I decided to make a little micro benchmark testing common higher-order array methods against a basic iterative
forloop wins, but the results illustrate just how much faster it is.
Since this test is using Node, making use of
argv allowed for arguments to be passed via the command line as an array:
From the Node.js documentation, the
process.argv property returns an array containing the command-line arguments passed when the Node.js process was launched.
The first two arguments passed in by
argv are the path of the Node.js executable, and the path of the current file being run, hence I used
__ to deconstruct them into variables that won’t be used.
The size (
_size) of the array and the contents of each element (
_fill) are what will be used to run the micro benchmarks.
I measured the performance using a simple function that sums all the array elements, and used the following methods for testing:
I chose to use
performance.now rather than
console.time to measure the execution time of each function. In my view
performance.now is more modern and the output can be stored in a variable which is preferable for doing calculations.
performance.now is called, it returns a timestamp as a float. I stored two timestamps (
end), and then subtracted the difference to measure how long the operation took to execute:
end are within the function scope, the measurement structure can be used across all the methods being tested. To achieve this in a DRY manner, I created an
elapsedTime function that does the calculation and also truncates the output to a readable integer value in milliseconds:
The first test function is
Array.reduce and including the instrumentation code above, it looks like:
The code for the
The code for the
The code for a slightly lower-level
And finally the good old
console.login each was to check if all the tests actually produce the same output.
The last thing I did was to create a function to automatically run the tests. Here’s the code:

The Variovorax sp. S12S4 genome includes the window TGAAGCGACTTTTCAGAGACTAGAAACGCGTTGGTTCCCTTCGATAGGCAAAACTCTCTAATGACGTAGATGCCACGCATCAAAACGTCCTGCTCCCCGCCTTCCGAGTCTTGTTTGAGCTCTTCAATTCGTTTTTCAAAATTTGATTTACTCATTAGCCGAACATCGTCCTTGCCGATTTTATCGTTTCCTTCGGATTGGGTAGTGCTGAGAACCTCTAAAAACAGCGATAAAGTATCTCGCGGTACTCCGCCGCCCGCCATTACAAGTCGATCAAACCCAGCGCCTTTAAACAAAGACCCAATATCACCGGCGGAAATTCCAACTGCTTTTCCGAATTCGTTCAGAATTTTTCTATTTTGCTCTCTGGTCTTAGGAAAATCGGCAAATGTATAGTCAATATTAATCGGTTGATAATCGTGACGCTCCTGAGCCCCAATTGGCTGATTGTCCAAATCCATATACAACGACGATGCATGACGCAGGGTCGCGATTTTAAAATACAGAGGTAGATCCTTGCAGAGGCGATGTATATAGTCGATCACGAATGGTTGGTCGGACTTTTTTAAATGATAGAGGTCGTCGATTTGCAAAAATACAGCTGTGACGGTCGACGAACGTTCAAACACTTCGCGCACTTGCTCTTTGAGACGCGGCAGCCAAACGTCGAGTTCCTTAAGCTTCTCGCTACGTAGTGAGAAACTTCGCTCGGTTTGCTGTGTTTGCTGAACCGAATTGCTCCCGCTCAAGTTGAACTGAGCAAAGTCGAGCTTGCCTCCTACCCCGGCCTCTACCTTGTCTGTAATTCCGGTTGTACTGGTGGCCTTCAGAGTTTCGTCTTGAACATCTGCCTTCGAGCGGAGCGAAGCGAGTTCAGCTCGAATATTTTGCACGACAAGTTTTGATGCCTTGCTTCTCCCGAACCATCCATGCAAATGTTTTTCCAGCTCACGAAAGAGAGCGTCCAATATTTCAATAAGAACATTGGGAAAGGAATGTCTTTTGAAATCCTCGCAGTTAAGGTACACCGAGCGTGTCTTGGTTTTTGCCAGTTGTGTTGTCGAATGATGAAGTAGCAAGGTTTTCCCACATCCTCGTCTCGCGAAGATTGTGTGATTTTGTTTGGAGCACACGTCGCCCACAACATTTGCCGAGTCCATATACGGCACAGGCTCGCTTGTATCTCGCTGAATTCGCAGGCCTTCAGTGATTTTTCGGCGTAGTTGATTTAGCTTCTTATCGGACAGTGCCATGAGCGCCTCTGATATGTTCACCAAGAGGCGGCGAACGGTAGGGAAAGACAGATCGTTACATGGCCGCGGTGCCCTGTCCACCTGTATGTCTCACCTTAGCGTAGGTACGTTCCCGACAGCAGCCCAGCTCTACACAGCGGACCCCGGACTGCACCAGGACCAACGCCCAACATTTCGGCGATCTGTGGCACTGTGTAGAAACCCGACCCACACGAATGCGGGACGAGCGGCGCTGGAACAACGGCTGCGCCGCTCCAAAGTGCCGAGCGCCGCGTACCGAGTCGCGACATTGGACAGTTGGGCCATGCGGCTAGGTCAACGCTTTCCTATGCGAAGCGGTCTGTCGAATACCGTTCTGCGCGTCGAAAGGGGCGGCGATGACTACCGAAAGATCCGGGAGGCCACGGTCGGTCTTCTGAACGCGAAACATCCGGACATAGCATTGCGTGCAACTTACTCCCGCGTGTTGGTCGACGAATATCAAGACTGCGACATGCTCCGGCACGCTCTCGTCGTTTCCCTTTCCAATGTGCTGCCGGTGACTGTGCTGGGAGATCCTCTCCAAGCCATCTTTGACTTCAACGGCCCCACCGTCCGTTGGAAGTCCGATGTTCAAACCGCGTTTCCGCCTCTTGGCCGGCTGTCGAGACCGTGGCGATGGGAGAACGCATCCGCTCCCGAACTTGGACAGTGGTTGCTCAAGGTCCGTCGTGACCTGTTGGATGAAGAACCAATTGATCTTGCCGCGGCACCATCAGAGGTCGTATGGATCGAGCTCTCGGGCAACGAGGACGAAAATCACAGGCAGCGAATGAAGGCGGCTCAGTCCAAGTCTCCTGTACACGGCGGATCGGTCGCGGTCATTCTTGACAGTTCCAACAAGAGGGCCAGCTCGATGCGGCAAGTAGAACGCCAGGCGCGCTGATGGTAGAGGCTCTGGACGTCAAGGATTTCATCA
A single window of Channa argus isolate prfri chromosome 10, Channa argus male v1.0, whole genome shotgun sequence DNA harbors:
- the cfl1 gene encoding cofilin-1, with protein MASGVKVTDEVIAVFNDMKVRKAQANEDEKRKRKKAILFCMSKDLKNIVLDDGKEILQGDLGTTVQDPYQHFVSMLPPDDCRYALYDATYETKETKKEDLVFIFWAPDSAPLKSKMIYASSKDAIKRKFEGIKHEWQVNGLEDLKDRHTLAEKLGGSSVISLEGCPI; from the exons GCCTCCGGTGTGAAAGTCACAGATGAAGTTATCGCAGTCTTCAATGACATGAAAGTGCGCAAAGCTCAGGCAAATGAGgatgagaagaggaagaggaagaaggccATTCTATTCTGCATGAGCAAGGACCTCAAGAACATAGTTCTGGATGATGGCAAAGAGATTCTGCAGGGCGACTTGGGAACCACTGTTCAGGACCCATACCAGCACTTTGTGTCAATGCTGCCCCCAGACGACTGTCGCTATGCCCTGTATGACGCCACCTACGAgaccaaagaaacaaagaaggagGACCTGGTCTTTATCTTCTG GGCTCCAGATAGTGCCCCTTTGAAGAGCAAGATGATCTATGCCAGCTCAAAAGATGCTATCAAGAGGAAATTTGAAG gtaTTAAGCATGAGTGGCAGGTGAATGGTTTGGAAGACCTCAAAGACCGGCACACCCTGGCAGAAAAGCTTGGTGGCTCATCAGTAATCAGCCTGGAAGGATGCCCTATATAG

runTests will accept the
_fill from the command line (via
argv) and pass them to each testing function.
Since Node’s command line arguments are technically strings, they need to be converted to a number via
Number(_size).toLocaleString() is interpolated. The
toLocaleString method ensures the array’s size is more readable. If the number is
25000000 then it’ll be shown as
25,000,000 as an example.
The final code for the entire file looks like:
runTests(_size, _fill) accepts the CLI arguments and passes them to the tests.
To run against custom data, the command is
node index.js 5000 50, where
5000 is the size of the array and
50 is the integer value of each element.
However, to make the tests more automated, I created a
test command in
package.json that includes a warmup run for the garbage collector and then runs the tests against a few different array sizes. The command is:
Which runs the tests against following data:
- 1,000,000 Elements of Value 100
- 10,000,000 Elements of Value 250
- 12,345,678 Elements of Value 1337
- 25,000,000 Elements of Value 500
Trying to test array sizes above
25 millionelements sends the CPU usage above
90%, causing the CodeSandbox MicroVM to hang.
Here’s an example of test output from within CodeSandbox:
Below are the comparisons in charts of the different methods and array sizes tested:
1,000,000 Elements of Value 100
10,000,000 Elements of Value 250
12,345,678 Elements of Value 1337
25,000,000 Elements of Value 500
As expected, the
for loop is more performant than the competitors by a large margin (usually 8x-10x across all sample sizes). It’s of course a micro benchmark and running an operation on an array of 25 million elements isn’t something found in the real world.
While it’s easier (and more intuitive in my opinion) to use modern array methods like
map, it’s also a good idea if you have the time to go back and refactor your code to be a bit more imperative and lower-level where possible, and then test real-world performance using tools such as Chrome’s V8 Profiler, etc.
process.argvin Node.js - nodejs.org/docs/latest/api/process.html#processargv